Non-genetic parentage under HFEA 2008
20th February 2015
Where a child is conceived with donor sperm, parentage is normally determined under the Human Fertilisation and Embryology Act 2008. S.33 provides that the woman who bears the child will be the mother, regardless of whether the egg was hers or came from a donor. If she is married or in a civil partnership, her spouse or civil partner will be the other parent, unless it is shown that the spouse or civil partner did not consent to the treatment – s.35 and s.42. Otherwise, ss.36 and 37 provide that a man (who will normally be the mother’s partner) will be the child’s father if:
- the treatment is provided by a clinic in the UK under a licence from the HFE Authority; and
- both parties give written notice to the clinic consenting to such parentage.
Ss.43 and 44 make similar provision for a woman (instead of a man) to be the other parent.
The effect of s.44 was considered by Cobb J in AB v CD & Z Fertility Clinic  EWHC 1418 (Fam). He held that the notice had to be given before the treatment, which had not occurred in that case. He also held that there should be informed consent and that there should be strict compliance with the conditions of the clinic’s licence. This applies equally to fathers with respect to s.37.
This decision has two serious effects for families where the parents believe they both have legal status. Firstly, it had led to the HFE Authority and clinics conducting a review of procedures in past cases which has revealed many cases where the notices required were missing or imperfectly executed, casting doubt on the legal status of many fathers and female second parents. Secondly, it paves a broad road for either parent to challenge the legal parenthood of the father or female second parent. This might commonly occur upon separation, where a father is seeking to avoid liability for child support, or a mother is seeking to reduce the other parent’s involvement with the child. Parents commonly do not remember what notices they have signed and have a very imperfect idea of the legal consequences of parenthood and of the notices they sign. Clinics frequently fail to comply fully with the detailed requirements of their licence or mislay documents that show compliance (eg records of counselling or the notices themselves). These matters might come to light at any time during a child’s life, eg upon the supposed parent dying intestate.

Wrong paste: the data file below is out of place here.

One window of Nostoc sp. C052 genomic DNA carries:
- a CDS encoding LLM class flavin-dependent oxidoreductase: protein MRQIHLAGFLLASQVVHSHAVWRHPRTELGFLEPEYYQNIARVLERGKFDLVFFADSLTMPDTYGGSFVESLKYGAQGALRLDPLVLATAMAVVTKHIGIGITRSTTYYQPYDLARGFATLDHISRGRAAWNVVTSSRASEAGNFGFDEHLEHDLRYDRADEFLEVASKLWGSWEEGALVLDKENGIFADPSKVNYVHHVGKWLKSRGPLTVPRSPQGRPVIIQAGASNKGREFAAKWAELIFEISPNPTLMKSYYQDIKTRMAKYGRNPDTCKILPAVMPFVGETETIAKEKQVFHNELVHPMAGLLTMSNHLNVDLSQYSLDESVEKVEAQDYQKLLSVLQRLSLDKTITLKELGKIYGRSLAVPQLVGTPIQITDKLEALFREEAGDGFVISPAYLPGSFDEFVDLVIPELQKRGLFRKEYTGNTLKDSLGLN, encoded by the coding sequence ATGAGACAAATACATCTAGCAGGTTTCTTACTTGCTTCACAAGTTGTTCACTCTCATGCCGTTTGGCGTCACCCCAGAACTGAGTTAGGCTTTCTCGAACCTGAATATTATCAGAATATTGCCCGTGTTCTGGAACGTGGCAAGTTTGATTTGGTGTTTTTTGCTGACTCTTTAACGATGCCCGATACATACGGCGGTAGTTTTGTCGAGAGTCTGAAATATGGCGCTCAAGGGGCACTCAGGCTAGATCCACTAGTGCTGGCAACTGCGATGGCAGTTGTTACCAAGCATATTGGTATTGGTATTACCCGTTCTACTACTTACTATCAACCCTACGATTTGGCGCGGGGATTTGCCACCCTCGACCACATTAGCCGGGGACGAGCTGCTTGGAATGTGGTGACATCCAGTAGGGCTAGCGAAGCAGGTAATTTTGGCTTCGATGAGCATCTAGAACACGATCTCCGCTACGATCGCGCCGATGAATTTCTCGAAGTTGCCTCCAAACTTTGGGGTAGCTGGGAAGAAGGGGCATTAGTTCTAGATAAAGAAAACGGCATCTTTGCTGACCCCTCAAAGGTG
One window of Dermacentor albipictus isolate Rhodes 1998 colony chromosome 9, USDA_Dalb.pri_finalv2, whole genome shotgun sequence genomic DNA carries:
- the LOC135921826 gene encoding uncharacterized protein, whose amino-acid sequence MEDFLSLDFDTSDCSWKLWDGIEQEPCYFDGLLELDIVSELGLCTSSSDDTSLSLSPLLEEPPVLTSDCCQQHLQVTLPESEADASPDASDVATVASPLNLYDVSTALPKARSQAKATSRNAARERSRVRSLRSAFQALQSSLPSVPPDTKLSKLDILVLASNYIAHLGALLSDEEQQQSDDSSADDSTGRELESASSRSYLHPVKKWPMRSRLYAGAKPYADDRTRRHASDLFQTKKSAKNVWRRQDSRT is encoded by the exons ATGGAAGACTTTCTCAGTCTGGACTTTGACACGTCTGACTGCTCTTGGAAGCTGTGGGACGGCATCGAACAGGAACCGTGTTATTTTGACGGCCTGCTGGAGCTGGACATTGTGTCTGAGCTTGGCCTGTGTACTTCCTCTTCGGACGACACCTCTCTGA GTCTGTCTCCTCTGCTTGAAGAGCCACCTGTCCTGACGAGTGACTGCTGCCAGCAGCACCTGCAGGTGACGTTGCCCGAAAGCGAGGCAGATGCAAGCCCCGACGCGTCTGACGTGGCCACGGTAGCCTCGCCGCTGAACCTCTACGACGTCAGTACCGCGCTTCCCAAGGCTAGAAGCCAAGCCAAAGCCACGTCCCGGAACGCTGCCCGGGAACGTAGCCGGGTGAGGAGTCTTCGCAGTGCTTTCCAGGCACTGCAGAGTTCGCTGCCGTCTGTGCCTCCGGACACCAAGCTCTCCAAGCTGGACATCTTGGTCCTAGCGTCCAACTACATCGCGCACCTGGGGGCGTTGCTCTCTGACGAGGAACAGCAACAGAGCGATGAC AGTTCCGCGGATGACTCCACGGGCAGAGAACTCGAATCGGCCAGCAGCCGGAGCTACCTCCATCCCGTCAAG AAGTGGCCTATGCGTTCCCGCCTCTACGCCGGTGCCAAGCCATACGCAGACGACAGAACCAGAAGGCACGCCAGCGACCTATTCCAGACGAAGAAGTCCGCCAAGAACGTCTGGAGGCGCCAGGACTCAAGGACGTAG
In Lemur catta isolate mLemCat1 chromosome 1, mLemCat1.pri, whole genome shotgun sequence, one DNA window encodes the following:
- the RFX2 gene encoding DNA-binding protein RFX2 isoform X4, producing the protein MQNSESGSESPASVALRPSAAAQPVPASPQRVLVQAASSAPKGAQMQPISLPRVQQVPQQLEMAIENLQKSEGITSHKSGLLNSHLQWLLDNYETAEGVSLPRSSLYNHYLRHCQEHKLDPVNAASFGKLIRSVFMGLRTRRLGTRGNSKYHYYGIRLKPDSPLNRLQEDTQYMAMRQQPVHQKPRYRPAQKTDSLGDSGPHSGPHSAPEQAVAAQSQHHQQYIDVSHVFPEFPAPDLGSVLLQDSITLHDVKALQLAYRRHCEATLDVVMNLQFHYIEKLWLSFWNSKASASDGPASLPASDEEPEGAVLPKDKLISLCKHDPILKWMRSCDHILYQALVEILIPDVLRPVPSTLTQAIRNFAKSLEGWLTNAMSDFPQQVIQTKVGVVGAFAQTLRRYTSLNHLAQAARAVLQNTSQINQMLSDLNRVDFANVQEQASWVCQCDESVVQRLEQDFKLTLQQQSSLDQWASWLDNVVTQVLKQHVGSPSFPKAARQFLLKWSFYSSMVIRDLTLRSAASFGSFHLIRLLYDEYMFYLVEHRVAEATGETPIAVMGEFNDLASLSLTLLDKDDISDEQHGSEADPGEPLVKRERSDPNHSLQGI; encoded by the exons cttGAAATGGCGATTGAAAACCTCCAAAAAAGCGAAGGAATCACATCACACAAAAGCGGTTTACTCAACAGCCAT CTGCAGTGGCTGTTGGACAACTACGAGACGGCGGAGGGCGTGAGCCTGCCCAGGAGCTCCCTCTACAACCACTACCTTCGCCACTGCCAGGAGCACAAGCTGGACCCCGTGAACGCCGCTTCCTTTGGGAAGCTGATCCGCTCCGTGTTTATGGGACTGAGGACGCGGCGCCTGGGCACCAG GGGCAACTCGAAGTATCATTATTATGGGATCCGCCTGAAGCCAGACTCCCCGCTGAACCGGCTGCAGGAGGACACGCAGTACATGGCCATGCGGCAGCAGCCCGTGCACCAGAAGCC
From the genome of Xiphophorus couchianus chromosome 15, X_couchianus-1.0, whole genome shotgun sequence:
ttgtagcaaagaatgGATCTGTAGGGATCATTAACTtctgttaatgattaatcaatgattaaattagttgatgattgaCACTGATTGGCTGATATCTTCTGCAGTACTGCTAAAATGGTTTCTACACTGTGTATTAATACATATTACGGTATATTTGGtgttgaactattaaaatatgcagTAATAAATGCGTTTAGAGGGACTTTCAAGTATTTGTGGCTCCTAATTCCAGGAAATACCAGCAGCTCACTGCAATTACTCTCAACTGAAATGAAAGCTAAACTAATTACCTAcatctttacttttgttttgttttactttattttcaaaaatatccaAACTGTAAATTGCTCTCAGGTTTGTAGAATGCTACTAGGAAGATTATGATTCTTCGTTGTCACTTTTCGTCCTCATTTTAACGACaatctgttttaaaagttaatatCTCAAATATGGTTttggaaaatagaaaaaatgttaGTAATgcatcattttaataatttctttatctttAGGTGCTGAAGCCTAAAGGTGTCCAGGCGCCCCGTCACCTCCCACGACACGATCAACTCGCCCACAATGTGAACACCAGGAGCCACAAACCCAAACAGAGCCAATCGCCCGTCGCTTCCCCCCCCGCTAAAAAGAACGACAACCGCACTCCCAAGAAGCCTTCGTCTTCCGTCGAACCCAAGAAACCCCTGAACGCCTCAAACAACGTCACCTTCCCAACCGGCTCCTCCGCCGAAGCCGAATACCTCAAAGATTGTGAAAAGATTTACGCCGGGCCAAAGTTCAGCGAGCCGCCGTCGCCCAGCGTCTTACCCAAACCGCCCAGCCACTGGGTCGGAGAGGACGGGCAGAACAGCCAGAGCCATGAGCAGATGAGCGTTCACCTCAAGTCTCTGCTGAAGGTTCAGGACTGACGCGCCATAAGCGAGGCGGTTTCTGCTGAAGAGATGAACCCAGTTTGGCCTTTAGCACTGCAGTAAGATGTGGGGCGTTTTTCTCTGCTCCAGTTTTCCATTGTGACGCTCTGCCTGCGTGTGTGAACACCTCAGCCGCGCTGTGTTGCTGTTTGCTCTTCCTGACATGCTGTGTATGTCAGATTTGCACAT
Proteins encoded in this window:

In X v Y v St Bartholomew’s Hospital Centre for Reproductive Medicine (Assisted Reproduction: Parent)  EWFC 13 , Theis J recognised that the absence of a notice does not mean that it was not executed or served. In this case, she was prepared to find on the balance of probabilities that the clinic had simply mislaid it. Although this was itself a breach of a requirement from the HFE Authority, it was not sufficient to take the treatment outside the terms of the licence. She also went further and noted that the further observations of Cobb J in AB v CD were obiter. She expressly left the door open to a less strict interpretation of s.37 and s.42, if necessary by reading down in accordance with the inferred intention of Parliament and/or ECHR Article 8 following Re X (A Child)(Surrogacy: Time Limit)  EWHC 3135 (Fam). This might conceivably even extend to dispensing with the requirement of notice.
Parents in other cases where a notice is missing will still need to apply for a declaration of parentage under FLA 1986, s.55A, as there will need to be a finding that the notice was served but mislaid. If the court cannot make such a finding, the argument will need to be made to “read down” the requirement of notice. Similarly for other cases, where the parents were not given an opportunity for counselling or appropriate legal information in accordance with the conditions of the licence or where it appears that their consent might be regarded as imperfect. Such cases will be more straightforward where the parents are still together and presenting a united front.
Parliament may need to consider whether to create a public register for non-genetic parents rather than trust licensed clinics to comply with instructions and keep the required records. In the meantime, much remains to be done to clarify the law and to create more certainty for parents and children about their legal status.
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